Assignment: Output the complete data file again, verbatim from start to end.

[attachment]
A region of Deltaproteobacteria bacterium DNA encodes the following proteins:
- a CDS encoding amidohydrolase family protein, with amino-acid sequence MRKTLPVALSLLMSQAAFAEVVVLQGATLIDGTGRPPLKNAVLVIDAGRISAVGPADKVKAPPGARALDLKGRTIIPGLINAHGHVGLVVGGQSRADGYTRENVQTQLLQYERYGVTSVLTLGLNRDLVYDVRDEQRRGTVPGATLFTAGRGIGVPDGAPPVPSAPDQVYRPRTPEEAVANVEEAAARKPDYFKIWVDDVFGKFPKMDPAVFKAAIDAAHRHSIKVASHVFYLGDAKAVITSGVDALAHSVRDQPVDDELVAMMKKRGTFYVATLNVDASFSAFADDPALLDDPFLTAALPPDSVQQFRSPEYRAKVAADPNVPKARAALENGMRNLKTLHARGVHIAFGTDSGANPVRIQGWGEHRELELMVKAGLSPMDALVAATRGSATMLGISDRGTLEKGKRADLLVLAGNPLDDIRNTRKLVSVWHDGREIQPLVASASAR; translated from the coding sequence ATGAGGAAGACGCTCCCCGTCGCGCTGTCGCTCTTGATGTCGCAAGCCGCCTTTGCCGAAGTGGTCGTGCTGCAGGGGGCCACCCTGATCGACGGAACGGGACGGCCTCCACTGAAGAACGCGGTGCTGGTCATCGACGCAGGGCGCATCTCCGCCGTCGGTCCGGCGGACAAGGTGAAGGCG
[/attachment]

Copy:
A region of Deltaproteobacteria bacterium DNA encodes the following proteins:
- a CDS encoding amidohydrolase family protein, with amino-acid sequence MRKTLPVALSLLMSQAAFAEVVVLQGATLIDGTGRPPLKNAVLVIDAGRISAVGPADKVKAPPGARALDLKGRTIIPGLINAHGHVGLVVGGQSRADGYTRENVQTQLLQYERYGVTSVLTLGLNRDLVYDVRDEQRRGTVPGATLFTAGRGIGVPDGAPPVPSAPDQVYRPRTPEEAVANVEEAAARKPDYFKIWVDDVFGKFPKMDPAVFKAAIDAAHRHSIKVASHVFYLGDAKAVITSGVDALAHSVRDQPVDDELVAMMKKRGTFYVATLNVDASFSAFADDPALLDDPFLTAALPPDSVQQFRSPEYRAKVAADPNVPKARAALENGMRNLKTLHARGVHIAFGTDSGANPVRIQGWGEHRELELMVKAGLSPMDALVAATRGSATMLGISDRGTLEKGKRADLLVLAGNPLDDIRNTRKLVSVWHDGREIQPLVASASAR; translated from the coding sequence ATGAGGAAGACGCTCCCCGTCGCGCTGTCGCTCTTGATGTCGCAAGCCGCCTTTGCCGAAGTGGTCGTGCTGCAGGGGGCCACCCTGATCGACGGAACGGGACGGCCTCCACTGAAGAACGCGGTGCTGGTCATCGACGCAGGGCGCATCTCCGCCGTCGGTCCGGCGGACAAGGTGAAGGCG